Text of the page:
Additionally, there are a host of benefits that come with automating patch management and threat remediation.

The Patch Management Process

Cyber security patch management adheres to the following ordered steps:

  1. Developing an inventory of production systems
  2. Standardizing operating system versions
  3. Listing and organization security controls
  4. Comparing vulnerabilities with inventory
  5. Classifying, testing, and patching
  6. Documenting progress

Developing an Inventory of Production Systems

Create an up-to-date inventory of all your manufacturing systems.

This is the only method to accurately monitor the assets in your ecosystem. The more regularly you keep track of your assets, the more informed you’ll be.

This way, you’ll have a clear picture of the operating systems and version types that exist.

Standardizing Operating System Versions

You’ll want to standardize your assets to a reasonable level so that your remediation process will speed up when new patches are published.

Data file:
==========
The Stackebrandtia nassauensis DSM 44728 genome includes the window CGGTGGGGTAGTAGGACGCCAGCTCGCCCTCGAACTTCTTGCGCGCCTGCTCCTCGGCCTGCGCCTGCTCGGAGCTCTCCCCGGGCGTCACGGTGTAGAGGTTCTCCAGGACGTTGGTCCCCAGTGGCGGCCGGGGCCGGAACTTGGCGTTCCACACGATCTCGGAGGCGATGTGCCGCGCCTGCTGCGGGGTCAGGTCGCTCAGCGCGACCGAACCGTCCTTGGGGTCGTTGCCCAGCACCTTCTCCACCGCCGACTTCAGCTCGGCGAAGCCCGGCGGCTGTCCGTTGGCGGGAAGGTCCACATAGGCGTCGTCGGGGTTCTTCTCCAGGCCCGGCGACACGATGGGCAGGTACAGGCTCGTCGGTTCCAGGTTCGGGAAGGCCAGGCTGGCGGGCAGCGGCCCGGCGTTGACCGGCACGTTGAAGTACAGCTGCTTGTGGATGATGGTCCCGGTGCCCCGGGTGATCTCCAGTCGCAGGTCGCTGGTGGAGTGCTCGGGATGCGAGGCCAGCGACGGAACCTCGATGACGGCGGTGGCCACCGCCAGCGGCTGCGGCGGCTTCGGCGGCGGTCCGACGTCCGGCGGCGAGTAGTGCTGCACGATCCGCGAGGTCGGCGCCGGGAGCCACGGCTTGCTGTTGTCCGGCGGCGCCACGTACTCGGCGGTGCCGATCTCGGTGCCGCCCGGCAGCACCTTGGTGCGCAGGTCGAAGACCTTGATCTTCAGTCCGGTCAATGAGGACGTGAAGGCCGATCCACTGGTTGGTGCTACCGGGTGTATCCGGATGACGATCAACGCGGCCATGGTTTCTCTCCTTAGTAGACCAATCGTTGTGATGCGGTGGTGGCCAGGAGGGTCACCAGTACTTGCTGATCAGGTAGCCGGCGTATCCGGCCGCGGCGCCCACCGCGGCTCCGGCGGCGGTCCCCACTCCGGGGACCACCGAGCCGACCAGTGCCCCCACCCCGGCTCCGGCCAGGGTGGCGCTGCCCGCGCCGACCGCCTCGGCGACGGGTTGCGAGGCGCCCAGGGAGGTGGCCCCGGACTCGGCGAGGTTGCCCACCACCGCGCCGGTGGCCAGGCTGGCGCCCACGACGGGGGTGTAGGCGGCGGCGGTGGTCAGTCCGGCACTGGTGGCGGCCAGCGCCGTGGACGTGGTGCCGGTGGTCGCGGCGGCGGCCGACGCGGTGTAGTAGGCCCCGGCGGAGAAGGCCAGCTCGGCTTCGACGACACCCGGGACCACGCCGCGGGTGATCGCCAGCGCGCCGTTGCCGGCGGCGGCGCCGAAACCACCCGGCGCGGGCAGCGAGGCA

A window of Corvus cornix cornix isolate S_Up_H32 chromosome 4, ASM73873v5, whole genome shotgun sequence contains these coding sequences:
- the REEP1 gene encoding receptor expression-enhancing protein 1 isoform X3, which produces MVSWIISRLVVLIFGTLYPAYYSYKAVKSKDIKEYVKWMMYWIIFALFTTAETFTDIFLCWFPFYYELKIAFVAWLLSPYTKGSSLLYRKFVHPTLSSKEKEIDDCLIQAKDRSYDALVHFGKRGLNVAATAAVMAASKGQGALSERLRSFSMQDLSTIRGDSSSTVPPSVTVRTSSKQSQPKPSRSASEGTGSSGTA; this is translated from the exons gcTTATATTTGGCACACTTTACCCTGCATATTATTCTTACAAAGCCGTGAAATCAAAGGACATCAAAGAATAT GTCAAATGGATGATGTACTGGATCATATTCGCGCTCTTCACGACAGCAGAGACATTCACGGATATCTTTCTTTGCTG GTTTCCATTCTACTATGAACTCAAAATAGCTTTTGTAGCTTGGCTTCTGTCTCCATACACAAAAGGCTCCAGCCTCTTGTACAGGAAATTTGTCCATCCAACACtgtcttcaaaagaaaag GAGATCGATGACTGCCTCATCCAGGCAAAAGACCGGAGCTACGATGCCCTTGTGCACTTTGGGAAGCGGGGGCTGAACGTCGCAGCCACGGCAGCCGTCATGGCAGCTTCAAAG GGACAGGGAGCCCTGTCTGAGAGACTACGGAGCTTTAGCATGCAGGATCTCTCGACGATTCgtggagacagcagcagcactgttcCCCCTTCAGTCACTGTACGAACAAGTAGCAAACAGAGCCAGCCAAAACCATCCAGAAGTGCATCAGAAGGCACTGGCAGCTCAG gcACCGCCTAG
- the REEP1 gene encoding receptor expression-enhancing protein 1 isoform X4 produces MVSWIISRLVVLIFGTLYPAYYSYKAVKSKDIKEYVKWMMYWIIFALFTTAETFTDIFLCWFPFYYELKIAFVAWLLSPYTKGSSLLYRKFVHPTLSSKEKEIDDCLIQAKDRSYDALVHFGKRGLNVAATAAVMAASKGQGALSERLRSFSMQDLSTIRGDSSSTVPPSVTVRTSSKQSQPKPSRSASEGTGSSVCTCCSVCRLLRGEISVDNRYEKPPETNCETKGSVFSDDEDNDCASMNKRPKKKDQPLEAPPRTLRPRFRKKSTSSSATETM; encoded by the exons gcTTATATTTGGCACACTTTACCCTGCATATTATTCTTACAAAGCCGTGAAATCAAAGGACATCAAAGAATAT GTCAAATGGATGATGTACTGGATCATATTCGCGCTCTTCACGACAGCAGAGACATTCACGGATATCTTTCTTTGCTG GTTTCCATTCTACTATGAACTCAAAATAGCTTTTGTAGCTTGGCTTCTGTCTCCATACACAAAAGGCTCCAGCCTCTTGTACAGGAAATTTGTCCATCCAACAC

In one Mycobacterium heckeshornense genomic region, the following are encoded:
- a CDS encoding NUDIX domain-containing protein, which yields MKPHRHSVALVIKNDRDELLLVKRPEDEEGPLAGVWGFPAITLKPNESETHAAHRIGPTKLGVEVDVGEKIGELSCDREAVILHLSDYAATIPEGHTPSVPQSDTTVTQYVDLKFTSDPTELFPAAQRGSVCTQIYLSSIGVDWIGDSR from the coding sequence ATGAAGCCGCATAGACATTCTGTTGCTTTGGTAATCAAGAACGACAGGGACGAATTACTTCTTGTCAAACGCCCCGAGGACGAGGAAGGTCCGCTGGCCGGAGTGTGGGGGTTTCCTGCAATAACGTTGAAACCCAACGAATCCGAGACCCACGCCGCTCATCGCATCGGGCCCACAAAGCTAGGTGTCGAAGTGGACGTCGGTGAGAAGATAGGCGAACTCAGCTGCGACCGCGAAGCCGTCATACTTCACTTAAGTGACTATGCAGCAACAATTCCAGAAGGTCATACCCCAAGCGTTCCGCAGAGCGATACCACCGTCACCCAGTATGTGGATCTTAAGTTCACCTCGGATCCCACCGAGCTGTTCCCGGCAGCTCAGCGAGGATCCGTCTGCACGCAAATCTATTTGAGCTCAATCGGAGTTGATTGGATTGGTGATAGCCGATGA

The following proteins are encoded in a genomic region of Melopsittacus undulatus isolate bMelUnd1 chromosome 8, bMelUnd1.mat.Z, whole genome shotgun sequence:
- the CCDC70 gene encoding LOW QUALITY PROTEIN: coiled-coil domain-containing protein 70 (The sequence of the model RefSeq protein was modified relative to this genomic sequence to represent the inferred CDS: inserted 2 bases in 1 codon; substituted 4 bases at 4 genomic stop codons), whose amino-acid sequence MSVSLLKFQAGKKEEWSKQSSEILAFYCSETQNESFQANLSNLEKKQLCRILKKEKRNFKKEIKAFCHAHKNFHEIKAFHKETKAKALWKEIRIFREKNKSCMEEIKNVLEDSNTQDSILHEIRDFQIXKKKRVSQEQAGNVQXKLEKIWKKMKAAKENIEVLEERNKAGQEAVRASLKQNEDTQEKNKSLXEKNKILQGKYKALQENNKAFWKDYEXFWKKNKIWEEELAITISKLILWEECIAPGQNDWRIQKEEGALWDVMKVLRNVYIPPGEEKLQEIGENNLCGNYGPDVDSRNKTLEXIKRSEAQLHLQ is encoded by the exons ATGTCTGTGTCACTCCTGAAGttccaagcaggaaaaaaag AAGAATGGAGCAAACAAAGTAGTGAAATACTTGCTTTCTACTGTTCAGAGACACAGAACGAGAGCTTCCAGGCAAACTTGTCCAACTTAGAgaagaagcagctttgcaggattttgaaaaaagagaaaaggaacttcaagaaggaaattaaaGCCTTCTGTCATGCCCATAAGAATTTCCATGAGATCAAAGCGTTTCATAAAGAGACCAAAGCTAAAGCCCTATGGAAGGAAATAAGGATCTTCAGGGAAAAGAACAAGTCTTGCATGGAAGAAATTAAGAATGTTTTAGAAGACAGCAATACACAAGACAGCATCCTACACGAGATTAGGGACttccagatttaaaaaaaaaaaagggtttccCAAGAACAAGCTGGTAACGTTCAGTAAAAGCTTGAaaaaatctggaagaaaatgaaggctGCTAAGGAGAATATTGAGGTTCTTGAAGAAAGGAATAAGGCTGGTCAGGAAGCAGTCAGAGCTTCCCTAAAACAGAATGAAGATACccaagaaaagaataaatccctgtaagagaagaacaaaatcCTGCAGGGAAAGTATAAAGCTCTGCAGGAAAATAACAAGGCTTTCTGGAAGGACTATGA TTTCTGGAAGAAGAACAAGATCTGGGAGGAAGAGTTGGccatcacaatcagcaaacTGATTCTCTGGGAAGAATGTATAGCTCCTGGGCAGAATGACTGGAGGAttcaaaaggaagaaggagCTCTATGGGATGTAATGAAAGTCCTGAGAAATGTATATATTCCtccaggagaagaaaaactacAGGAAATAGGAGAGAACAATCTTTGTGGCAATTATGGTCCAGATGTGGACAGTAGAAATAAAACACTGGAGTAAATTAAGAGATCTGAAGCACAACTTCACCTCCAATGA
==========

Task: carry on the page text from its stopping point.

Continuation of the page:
This will save you and your technical team time spent on remediation.

Standardizing your asset catalog, while tough to implement, makes patching faster and more efficient.

Listing and Organizing Security Controls

You’ll need to know where your antivirus, vulnerability management technologies, and firewalls are and which assets they protect.

Make a list of all the security mechanisms in place in your business. Organize them accordingly, by asset, priority, etc.

Comparing Vulnerabilities With Inventory

Use your vulnerability management solution to determine which vulnerabilities exist (for each given asset) in your ecosystem. This will help you better comprehend your organization’s current security risks.

Next, compare disclosed vulnerabilities to your inventory to see whether any modifications are required before the end of the year.

Classifying, Testing, and Patching

Vulnerability management tools can assist you in assessing your organization’s risk and determining what needs to be remedied.

You can then simply manage which assets are considered vital and which are not.